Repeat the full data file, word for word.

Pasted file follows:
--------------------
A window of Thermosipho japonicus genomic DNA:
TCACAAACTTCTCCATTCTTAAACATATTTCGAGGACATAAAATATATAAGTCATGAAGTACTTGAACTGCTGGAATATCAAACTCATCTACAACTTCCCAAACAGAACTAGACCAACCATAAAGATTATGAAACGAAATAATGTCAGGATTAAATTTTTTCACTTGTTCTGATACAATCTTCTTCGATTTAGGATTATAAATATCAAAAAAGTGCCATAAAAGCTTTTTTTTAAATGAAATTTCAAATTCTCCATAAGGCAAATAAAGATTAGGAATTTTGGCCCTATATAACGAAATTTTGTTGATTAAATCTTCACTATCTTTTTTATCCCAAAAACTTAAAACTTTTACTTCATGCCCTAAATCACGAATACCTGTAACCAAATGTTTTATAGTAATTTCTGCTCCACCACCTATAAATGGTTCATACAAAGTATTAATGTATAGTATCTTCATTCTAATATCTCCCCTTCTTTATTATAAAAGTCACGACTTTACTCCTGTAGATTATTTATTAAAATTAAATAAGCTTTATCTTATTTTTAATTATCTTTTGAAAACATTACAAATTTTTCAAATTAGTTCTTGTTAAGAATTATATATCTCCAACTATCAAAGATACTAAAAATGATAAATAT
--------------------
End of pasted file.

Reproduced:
A window of Thermosipho japonicus genomic DNA:
TCACAAACTTCTCCATTCTTAAACATATTTCGAGGACATAAAATATATAAGTCATGAAGTACTTGAACTGCTGGAATATCAAACTCATCTACAACTTCCCAAACAGAACTAGACCAACCATAAAGATTATGAAACGAAATAATGTCAGGATTAAATTTTTTCACTTGTTCTGATACAATCTTCTTCGATTTAGGATTATAAATATCAAAAAAGTGCCATAAAAGCTTTTTTTTAAATGAAATTTCAAATTCTCCATAAGGCAAATAAAGATTAGGAATTTTGGCCCTATATAACGAAATTTTGTTGATTAAATCTTCACTATCTTTTTTATCCCAAAAACTTAAAACTTTTACTTCATGCCCTAAATCACGAATACCTGTAACCAAATGTTTTATAGTAATTTCTGCTCCACCACCTATAAATGGTTCATACAAAGTATTAATGTATAGTATCTTCATTCTAATATCTCCCCTTCTTTATTATAAAAGTCACGACTTTACTCCTGTAGATTATTTATTAAAATTAAATAAGCTTTATCTTATTTTTAATTATCTTTTGAAAACATTACAAATTTTTCAAATTAGTTCTTGTTAAGAATTATATATCTCCAACTATCAAAGATACTAAAAATGATAAATAT